a simple static site or SSG page is a much better option.

I think percolate guys rebuilt their landing pages in react so they can serve it up as a static page using SSR. this will also be better for SEO (if you have a bunch of landing pages, eg for different SEM campaigns)


Anything new here in the past few months? Is Percolate’s way pretty much the way to go?

Still it makes sense to just host it separately. I don’t think that will change pretty soon. It allows you to separate risk and performance in a very simple way. Next to that your web designers don’t need access to your app codebase which might be an advantage. And you keep your app as small as possible which is also an advantage.

Also you can even show if the app is down on your website when you have issues.

I don’t see a direct disadvantage of hosting it separately except when you would want a login form which is reactive inside the landing page. But that would make most of the advantages disappear anyway.

The biggest problem is having to deal with subdomains. When the site is advertised as, it’s confusing to tell them to go to or something like that to use the actual app.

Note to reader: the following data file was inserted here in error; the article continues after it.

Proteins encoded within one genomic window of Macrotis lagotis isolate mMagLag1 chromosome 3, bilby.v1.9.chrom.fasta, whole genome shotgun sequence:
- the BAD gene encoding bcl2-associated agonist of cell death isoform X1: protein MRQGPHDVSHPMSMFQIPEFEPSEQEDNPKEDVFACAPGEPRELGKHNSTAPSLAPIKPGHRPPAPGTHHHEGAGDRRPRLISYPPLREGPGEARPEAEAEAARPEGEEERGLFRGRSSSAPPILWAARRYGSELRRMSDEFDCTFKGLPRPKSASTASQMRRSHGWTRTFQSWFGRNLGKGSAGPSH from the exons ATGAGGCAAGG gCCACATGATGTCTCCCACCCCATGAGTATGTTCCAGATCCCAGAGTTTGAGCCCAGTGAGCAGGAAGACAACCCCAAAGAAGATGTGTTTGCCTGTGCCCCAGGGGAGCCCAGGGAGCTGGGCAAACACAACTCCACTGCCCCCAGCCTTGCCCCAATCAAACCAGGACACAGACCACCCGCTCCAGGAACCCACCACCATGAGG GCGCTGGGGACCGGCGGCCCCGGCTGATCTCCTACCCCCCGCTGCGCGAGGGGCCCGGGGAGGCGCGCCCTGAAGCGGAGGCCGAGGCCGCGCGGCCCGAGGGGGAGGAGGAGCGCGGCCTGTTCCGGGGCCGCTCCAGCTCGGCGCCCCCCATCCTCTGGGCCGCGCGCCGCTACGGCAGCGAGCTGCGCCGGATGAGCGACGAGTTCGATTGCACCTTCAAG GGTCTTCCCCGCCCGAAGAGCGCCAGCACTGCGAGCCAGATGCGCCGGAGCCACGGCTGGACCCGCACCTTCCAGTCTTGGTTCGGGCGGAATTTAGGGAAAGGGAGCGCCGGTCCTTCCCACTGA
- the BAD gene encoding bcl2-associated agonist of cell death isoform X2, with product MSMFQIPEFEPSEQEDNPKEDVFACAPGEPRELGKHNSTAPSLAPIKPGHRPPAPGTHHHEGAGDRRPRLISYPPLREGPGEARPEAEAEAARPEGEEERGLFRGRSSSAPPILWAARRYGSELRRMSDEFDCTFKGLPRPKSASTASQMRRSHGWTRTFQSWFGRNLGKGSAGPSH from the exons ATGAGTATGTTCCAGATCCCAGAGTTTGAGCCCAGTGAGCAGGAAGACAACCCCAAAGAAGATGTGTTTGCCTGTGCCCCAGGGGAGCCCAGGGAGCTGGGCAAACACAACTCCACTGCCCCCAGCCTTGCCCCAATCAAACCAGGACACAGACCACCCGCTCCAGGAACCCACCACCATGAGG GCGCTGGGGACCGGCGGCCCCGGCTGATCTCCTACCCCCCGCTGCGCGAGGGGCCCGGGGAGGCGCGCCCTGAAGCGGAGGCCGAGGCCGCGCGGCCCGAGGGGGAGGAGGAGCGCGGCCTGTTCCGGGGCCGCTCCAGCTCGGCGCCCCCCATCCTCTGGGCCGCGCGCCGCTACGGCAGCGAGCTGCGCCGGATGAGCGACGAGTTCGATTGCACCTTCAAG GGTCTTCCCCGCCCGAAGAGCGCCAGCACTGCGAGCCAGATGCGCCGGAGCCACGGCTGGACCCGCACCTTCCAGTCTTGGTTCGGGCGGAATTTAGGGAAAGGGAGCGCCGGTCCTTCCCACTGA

In general that works quite well actually, a lot of systems work that way. You could even try to detect some kind of cookie and redirect to in case somebody seems to be logged in.

Also it’s nice because you otherwise need some way to switch between website and app. Since you want the website on / you get something as: = website = app

Then you almost got to subdomains already.

Which also goes into for security: Basic security with the subdomain can be simple: if(!loggedIn) redirect to login. With a mix of website you need to filter out the public website pages.

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You could have Nginx serve your static assets (index.html) out of your Meteor /public directory rather then have Meteor open the socket for the app.


Also an interesting one! That keeps you with one repository.

For a landing page (just to present info and land conversions), just host a static site on an AWS S3 bucket, and slap CloudFlare caching on it. Done. Your app itself is at, which people can get to from the landing page, or just bookmark it. I don’t think having the subdomain is confusing at all, personally.